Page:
An adviser to the Mid Staffordshire NHS Foundation Trust public inquiry will lead an investigation into the death and treatment of a baby girl whose case exposed a “regulatory gap” in the NHS.
Professor Peter Hutton, a senior consultant anaesthetist from the University Hospital Birmingham NHS Foundation Trust and a former chair of the Academy of Medical Royal Colleges and President of the Royal College of Anaesthetists, will conduct the inquiry into the death and treatment of baby Elizabeth Dixon. She was born prematurely at Frimley Park Hospital in 2000 and was left with permanent brain damage after hospital staff failed to monitor or treat her high blood pressure. Less than a year later she died of suffocation when a newly qualified nurse failed to keep her breathing tube clear.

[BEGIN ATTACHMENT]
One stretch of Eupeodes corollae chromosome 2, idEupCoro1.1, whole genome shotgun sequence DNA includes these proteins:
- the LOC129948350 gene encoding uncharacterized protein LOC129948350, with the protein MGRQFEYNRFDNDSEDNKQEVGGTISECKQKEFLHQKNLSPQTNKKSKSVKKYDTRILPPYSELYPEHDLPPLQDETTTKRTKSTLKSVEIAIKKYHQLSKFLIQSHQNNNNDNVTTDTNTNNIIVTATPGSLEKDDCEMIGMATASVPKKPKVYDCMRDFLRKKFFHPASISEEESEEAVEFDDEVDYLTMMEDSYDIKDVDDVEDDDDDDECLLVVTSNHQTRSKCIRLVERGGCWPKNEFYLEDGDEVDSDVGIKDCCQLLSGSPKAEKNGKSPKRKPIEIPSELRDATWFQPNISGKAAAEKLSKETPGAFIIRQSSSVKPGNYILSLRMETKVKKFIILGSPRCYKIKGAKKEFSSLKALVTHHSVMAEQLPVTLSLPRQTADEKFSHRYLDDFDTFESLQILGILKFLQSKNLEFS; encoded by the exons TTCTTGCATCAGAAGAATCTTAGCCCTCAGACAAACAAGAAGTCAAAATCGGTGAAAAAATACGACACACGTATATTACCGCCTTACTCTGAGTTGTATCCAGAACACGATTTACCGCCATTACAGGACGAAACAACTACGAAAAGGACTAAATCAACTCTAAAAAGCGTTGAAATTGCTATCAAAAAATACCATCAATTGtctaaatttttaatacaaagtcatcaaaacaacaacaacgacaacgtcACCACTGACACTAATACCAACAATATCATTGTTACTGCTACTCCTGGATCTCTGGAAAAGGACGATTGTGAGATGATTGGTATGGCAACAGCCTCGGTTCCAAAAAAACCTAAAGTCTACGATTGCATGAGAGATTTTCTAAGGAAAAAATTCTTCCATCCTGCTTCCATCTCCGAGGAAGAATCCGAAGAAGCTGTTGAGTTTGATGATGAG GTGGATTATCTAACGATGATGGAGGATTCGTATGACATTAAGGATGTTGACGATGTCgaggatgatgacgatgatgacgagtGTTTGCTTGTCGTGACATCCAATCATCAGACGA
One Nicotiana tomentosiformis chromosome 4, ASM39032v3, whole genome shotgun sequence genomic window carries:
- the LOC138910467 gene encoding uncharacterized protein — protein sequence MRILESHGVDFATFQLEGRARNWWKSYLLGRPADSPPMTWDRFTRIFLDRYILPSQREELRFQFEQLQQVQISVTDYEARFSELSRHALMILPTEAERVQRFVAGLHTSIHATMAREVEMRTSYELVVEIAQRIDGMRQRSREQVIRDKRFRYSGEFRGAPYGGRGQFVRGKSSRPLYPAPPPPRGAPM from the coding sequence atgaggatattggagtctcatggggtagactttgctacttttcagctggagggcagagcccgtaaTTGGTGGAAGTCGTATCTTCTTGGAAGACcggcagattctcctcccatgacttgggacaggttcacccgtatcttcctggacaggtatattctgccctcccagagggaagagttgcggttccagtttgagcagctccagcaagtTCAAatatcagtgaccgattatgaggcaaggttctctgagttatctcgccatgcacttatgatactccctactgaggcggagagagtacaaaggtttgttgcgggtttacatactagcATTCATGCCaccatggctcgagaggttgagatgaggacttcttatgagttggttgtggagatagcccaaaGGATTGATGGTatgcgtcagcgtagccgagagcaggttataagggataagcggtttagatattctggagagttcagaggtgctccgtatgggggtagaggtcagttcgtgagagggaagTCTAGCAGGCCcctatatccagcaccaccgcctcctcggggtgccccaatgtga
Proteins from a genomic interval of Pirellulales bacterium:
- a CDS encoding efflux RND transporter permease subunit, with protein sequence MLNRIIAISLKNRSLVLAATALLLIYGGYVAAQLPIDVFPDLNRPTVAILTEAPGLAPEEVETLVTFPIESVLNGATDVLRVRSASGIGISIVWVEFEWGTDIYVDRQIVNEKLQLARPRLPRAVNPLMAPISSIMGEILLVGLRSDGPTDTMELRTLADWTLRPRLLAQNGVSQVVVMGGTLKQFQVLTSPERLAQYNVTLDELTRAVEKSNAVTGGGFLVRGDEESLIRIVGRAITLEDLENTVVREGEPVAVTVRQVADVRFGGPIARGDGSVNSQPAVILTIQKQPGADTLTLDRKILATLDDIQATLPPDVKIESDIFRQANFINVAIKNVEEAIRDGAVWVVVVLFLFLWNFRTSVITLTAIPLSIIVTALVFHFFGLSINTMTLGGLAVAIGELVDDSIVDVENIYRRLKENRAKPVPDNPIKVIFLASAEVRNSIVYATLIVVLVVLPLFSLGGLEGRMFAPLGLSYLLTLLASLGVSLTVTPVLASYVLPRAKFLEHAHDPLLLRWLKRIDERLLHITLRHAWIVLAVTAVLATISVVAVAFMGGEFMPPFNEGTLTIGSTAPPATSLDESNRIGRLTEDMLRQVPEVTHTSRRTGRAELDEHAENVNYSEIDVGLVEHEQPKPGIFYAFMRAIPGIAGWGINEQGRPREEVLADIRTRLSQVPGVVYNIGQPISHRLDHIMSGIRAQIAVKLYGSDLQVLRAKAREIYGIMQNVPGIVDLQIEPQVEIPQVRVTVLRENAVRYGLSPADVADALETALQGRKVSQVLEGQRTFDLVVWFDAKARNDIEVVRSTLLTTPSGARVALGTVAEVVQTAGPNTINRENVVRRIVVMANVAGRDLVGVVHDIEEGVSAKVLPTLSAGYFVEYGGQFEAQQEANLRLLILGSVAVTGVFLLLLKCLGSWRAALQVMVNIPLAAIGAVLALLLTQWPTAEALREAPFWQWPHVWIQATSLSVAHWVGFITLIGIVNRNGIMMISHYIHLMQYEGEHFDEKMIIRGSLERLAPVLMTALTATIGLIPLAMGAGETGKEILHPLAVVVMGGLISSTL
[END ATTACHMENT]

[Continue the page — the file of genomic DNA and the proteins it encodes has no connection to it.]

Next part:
The cause of her brain damage only emerged in 2013 and her parents have a dossier of evidence suggesting their daughter’s poor care was covered up by senior clinicians in a number of organisations. Health secretary Jeremy Hunt ordered an inquiry in September last year after Nursing Times’ sister titleHealth Service Journal highlighted the reluctance of national bodies, including NHS England and the health service ombudsman, to take on the case.
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